The Eurowar film was one of the more minor Eurocult genres and is very poorly served on DVD. Since a lot of people are likely to be hungry for more I thought I’d also take a look at the only other non-PD Eurowar DVD to be released in the US, the Wild East double bill of Churchill’s Leopards and Salt in the Wound – neither is sadly an all out action-fest like Bastards but both are pretty enjoyable and for the right price this two-fer is worth picking up.

Stanley Baker

Tuesday, July 15th, 2008

Born in Wales in 1928, Stanley Baker grew up to become one of Britain’s best loved actors but his career declined and he died tragically young in 1976.

We pay tribute this week to this most manly of British actors with a complete new Stanley Baker biography which includes four new film and DVD reviews.

This includes Robbery (1967) – produced by and starring Baker, retelling the story of the Great Train Robbery. It is released next Monday in the UK by Optimum, the first DVD release of the film. We’ve got a first peak at the good quality (but sadly open-matte) release.

Papaya: Love Godess of the Cannibals (1978)

Saturday, June 28th, 2008


What Mondo Macabro started, it looks like Severin have taken over – releasing really obscure European films, with great looking prints. From Joe D’Amato, Papaya (1978) has only previously been released on DVD by X-rated Kult in Germany and without any English options. As usual Severin’s release looks amazing.

The film is a rather minor affair, the slow pacing will put some off but there is quite a bit to see (of Sirpa Lane in particular!) and D’Amato shows off his directoral talents in a way he is rarely credited for. Not a film for everyone, but if you don’t mind slow pacing and a couple of rather gruesome gore scenes (pigs guts anyone?) then this will be worth picking up.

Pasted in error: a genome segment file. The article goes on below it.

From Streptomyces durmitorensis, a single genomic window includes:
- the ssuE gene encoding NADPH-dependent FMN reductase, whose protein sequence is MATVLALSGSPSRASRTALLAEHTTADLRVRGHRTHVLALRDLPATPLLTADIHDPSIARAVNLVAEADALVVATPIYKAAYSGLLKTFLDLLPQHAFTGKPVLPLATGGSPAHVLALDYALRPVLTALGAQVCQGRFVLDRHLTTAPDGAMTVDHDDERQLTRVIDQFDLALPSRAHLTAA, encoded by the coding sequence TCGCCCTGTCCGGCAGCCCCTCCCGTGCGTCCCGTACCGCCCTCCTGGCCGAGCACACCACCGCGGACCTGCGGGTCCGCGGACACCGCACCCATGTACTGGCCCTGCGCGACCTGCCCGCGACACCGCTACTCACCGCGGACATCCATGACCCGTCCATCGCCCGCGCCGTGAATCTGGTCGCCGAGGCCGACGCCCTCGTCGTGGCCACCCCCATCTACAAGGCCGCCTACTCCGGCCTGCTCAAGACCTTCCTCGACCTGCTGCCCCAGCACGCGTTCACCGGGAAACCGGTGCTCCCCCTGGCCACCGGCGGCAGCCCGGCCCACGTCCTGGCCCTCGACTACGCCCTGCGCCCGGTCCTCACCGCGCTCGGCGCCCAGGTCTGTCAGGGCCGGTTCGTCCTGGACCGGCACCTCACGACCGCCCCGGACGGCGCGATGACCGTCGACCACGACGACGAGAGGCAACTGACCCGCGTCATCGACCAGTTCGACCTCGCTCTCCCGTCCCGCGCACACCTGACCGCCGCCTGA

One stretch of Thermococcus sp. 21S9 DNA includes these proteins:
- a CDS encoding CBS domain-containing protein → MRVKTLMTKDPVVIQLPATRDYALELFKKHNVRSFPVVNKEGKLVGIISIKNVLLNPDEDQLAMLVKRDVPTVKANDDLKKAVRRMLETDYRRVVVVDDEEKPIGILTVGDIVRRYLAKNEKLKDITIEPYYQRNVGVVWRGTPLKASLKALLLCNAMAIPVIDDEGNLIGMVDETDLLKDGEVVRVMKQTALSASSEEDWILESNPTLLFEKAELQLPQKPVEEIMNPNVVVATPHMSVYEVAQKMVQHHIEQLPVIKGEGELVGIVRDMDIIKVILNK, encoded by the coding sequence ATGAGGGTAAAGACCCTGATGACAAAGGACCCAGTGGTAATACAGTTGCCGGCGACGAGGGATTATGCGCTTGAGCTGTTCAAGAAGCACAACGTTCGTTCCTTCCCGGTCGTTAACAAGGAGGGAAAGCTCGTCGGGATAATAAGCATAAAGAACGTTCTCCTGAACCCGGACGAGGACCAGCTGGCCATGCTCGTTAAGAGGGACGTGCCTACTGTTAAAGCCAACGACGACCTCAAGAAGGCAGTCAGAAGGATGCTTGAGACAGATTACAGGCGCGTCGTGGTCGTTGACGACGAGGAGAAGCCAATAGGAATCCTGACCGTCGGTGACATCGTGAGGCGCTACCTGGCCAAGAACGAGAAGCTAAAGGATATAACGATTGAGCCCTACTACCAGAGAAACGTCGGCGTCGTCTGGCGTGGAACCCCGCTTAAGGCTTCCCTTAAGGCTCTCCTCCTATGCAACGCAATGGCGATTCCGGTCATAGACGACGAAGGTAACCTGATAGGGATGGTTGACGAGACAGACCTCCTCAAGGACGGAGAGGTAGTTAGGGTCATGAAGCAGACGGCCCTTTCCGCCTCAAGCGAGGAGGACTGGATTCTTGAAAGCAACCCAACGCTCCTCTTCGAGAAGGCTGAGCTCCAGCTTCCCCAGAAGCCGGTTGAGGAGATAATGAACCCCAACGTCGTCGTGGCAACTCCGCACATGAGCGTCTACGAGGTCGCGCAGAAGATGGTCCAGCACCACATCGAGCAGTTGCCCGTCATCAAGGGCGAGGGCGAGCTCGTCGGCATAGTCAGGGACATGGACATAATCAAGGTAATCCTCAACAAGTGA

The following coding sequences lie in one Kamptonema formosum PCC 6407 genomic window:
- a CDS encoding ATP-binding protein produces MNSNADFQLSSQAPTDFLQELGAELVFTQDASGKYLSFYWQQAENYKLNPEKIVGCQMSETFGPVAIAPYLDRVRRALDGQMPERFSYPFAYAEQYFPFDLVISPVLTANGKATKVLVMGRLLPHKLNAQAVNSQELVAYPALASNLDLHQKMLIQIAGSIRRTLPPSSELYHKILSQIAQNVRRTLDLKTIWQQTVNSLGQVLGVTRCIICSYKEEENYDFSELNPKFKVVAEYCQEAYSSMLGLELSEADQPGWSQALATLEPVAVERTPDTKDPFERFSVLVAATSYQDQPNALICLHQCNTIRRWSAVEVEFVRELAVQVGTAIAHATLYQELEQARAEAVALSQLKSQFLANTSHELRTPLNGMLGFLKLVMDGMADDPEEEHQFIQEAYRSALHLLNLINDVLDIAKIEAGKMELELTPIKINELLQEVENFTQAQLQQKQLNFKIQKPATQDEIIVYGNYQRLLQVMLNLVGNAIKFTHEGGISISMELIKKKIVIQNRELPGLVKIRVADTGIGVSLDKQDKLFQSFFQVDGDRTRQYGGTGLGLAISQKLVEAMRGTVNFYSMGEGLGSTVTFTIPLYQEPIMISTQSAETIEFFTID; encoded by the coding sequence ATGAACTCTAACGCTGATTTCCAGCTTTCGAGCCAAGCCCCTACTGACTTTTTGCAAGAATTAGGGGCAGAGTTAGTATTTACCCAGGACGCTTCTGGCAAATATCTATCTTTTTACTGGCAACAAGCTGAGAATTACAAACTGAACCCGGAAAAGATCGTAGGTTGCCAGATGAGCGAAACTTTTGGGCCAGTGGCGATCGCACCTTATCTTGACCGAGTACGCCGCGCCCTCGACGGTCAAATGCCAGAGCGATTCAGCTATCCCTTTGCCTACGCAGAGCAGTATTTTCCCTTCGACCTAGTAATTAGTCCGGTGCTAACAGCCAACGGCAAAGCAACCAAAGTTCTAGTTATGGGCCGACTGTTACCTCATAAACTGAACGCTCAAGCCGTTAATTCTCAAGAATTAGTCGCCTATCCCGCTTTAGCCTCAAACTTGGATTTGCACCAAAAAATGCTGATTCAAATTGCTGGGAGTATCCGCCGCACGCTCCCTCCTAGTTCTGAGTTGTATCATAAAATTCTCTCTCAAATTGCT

Papaya: Love Godess of the Cannibals

Icons of Adventure

Saturday, June 21st, 2008


During their three decades of production, Hammer’s films were distributed by a number of different companies, and the rights to the DVD releases of these films generally remain with these firms. The Columbia Hammer titles have become the most sought after and for years the company saw no interest in releasing any of their titles aside from Revenge of Frankenstein.

Fortunately that policy seems to have changed with the release of the Icons of Adventure boxset containing three all new to DVD Hammer adventure films, and a re-release of ‘Devil-Ship Pirates’ with a beautiful new transfer. In yet more good news Sony today announced that a horror set will follow later in the year including Two Faces of Dr. Jekyll, The Gorgon, Curse of the Mummy’s Tomb and Scream of Fear.

I’ve got an all new review of the three new films in the box, plus an updated review of Devil-Ship Pirates – take a read at: Icons of Adventure

Theatre of Blood (1973) / Madhouse (1974)

Friday, June 6th, 2008

The early 1970s saw the decline of the gothic horror film in the face of graphic new modern horror films. Production companies desperately tried to alter their styles but keep the same formats. This MGM double-film set shows how it was possible to do it well, and do it wrong.

Starring Peter Cushing and Vincent Price, and a co-production of AIP and Amicus, Madhouse should be great, with a storyline about death on horror film sets – however the storyline is only good for about 45 minutes and the rest of the film is useless padding with loads of extra subplots that really detract. Not recommended.

In contrast, the independent British film Theatre of Blood (1973) seems at first to be nothing more than a Dr. Phibes rip-off, but thanks to an original and highly literate script, and an amazing cast of British character actors it is really enjoyable and recommended.